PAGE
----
Learning to WAIT–Part II

Teaching your child how to “WAIT” is an excellent way to teach the ability of how to endure and cope with the all important: Delay of Gratification.

(A child who can WAIT, will be the teenager who doesn’t need the immediacy of “the answer” so as to lessen anxiety or increase a sense of justified hostility.)

Waiting to eat your dessert AFTER eating your dinner is a beginning for learning about Delay of Gratification.  And then the lessons continue, one after another.

Here is a short list of milestones for learning about the Delay of Gratification:

  • taking turns.  Sharing.  Interactive play that involves not being able to have all the toys you want, but letting others have access to them.
  • learning to accept that not everyone can be first in line, first to get a brownie, first to go on the bus, first to . . .
  • giving to others before you spend on yourself.  Charity can begin early.
  • waiting without complaint.  (This one is often ignored by parents, who have young eyes watching them.  Be aware that children role model what they have watched.)

Now back to our  teenager.  After accomplishing all the above developmental milestones for WAITING, then it can be an expectation that practicing WAITING will not be too taxing upon our teenager.  Except, of course when the any one or more of the following are involved:

  • a car
  • money
  • a sports event
  • a friend
  • music
  • refrigerator/food
  •  clothes
  • telephone/cell phone
  • make-up
  • party

You get the idea.  When it has to do with the teenager’s immediate world, there is an expected expediency of answer by the teenager.


Having stated the above, please remember the Refrigerator Rules, as applied to self and others.  Be respectful.  After listening to your teenager and understanding exactly what is being asked, then give your reply.  Your reply can certainly meet your teenager’s need, if that is something that is prudent and wise and that you can do.  But if YOU need some time to reflect, analyse, make preparations or have something of more critical on your immediate to-do list, then ask your teenager to WAIT.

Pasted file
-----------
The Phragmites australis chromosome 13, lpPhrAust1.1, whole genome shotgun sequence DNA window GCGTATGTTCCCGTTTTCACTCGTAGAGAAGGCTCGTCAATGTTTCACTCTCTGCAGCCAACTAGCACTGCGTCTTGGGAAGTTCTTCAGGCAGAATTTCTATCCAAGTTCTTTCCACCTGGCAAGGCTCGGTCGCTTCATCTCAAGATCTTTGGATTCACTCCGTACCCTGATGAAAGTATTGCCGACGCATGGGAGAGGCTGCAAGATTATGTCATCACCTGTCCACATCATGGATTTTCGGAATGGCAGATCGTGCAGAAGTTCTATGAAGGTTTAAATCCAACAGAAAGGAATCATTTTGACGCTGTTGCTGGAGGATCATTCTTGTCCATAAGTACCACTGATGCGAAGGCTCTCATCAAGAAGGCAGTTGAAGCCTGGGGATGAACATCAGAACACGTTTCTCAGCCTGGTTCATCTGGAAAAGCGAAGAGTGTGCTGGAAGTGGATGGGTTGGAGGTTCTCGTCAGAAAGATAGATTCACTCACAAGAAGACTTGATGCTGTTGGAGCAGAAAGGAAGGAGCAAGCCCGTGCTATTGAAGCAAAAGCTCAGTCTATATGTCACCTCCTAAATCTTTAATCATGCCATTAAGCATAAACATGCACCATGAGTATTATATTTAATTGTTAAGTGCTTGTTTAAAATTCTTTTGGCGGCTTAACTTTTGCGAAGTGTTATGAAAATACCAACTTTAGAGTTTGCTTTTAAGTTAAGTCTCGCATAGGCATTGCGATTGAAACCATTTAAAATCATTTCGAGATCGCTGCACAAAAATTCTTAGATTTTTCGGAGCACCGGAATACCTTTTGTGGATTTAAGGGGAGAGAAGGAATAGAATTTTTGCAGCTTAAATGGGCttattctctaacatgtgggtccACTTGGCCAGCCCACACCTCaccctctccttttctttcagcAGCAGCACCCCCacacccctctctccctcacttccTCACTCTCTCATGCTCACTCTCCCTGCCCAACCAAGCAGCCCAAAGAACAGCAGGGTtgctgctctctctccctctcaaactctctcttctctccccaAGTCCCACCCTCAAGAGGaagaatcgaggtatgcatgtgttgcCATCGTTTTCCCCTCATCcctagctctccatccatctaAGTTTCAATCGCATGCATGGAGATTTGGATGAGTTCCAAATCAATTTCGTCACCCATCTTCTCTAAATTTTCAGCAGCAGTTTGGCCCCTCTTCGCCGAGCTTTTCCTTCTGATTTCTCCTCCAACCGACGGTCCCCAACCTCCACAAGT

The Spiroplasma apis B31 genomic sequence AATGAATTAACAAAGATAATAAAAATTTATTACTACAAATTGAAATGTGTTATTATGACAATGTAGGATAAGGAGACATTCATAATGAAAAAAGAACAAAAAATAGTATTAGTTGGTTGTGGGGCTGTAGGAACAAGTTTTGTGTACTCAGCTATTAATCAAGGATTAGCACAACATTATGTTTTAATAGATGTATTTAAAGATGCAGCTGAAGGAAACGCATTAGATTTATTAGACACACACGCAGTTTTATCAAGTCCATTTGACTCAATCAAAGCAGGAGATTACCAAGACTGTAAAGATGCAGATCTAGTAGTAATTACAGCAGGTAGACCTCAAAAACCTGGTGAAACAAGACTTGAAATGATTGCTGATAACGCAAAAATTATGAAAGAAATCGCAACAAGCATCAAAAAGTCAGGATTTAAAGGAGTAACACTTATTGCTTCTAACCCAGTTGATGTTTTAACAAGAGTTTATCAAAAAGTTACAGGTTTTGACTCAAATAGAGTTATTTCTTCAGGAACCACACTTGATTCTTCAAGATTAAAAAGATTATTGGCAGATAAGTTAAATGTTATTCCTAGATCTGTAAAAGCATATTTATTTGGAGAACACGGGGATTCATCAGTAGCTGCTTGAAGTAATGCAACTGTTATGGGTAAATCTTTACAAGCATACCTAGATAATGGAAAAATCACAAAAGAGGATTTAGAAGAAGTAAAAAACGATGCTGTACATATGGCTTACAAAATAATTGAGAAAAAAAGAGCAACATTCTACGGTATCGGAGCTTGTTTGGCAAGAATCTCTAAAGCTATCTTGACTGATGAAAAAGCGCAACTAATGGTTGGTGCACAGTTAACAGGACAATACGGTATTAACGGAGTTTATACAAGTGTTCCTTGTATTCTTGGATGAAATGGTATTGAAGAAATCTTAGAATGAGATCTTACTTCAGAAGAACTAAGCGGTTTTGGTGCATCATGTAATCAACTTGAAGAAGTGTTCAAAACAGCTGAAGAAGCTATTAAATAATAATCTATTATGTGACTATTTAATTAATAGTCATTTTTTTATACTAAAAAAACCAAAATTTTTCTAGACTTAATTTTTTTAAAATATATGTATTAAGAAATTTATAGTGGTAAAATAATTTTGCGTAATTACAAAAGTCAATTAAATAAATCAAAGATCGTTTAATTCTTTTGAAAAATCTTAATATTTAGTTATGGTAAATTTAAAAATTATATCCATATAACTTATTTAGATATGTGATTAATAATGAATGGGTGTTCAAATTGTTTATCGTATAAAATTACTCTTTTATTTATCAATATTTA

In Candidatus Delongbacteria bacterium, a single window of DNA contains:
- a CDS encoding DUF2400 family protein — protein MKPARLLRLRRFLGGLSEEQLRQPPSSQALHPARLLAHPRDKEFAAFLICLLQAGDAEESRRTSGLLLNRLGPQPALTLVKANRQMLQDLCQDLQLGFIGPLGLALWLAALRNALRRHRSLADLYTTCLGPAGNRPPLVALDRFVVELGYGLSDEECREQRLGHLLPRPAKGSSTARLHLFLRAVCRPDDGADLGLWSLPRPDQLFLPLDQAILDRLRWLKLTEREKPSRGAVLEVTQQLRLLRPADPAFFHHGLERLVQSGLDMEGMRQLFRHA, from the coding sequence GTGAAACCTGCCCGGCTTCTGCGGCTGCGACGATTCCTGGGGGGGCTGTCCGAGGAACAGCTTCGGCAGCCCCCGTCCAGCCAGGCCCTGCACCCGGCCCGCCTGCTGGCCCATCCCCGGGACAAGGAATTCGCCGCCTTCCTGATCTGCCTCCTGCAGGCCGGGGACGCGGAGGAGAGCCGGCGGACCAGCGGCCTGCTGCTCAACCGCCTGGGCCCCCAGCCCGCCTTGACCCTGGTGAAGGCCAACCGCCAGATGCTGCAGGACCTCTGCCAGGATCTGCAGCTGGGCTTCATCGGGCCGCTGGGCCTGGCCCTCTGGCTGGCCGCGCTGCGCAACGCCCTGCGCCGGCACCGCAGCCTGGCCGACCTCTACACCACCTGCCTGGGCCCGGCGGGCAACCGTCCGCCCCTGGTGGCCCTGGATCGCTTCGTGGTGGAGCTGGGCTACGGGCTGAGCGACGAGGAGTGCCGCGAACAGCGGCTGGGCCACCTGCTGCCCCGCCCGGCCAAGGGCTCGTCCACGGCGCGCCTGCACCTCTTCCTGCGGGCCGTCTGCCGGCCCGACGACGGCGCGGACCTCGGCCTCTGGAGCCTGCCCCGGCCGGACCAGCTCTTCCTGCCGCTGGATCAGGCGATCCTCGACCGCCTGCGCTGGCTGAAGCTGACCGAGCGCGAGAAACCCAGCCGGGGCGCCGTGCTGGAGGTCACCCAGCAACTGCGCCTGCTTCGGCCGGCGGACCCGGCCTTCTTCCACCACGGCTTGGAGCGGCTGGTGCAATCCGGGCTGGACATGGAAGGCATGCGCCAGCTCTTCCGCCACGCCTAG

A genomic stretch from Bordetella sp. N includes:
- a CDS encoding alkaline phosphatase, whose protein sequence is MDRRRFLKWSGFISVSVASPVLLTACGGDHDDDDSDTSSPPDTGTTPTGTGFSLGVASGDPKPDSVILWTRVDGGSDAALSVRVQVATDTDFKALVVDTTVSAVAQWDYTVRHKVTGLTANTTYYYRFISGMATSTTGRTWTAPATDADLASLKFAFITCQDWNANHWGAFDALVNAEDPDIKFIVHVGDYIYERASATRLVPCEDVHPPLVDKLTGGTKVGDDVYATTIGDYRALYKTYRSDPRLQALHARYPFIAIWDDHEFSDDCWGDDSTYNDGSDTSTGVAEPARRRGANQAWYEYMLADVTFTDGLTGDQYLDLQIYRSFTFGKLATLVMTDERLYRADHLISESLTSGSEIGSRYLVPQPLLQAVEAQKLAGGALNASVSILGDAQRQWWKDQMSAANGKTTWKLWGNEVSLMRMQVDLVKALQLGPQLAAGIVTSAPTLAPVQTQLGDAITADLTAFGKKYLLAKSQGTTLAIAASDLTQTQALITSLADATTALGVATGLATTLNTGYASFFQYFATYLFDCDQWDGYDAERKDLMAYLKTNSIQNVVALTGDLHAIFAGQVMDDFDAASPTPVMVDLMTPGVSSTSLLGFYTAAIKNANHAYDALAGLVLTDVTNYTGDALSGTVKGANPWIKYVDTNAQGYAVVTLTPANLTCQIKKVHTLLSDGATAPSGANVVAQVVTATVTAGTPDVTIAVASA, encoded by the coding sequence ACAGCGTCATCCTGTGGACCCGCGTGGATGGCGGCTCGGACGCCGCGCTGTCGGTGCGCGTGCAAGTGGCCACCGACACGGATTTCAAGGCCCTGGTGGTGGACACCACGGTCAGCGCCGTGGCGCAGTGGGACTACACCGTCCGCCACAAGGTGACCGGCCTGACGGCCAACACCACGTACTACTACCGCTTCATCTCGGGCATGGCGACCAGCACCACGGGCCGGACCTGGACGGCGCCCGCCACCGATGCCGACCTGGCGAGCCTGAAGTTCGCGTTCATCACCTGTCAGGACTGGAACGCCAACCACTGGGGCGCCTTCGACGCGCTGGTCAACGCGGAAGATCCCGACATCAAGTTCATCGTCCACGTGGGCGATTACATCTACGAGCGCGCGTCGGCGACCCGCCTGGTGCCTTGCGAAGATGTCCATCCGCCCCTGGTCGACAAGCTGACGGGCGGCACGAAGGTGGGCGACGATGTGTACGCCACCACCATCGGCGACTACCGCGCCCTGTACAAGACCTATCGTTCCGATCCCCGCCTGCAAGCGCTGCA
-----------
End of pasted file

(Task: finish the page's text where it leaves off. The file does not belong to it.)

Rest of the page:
“I’ll be glad to talk to you this evening about your concern.”

“Give me twenty minutes and I’ll get back to you.”

“As soon as I have all more information, I’ll feel more comfortable in being able to know what to do.”

A very wise teenager will begin to assemble his or her thoughts about whatever he or she is asking of you, the parent, before asking.  Your teenager is learning to “present his or her case;” reduce the WAIT time; and, be respectful of how a parent tries to prevent harm, improve on safety and security  (both physical and emotional.)

In short, your teenager will begin to apply the WAIT process to his or own thinking before barging in and demanding instant answers (gratification) from you.

And isn’t that what you want?  A teenager who thinks before reacting?  A teenager who is resourceful and tries to solve his or her own problems without relying on parents?

Be gentle with your tender teenager, with the expectation that your teenager will be gentle with you.

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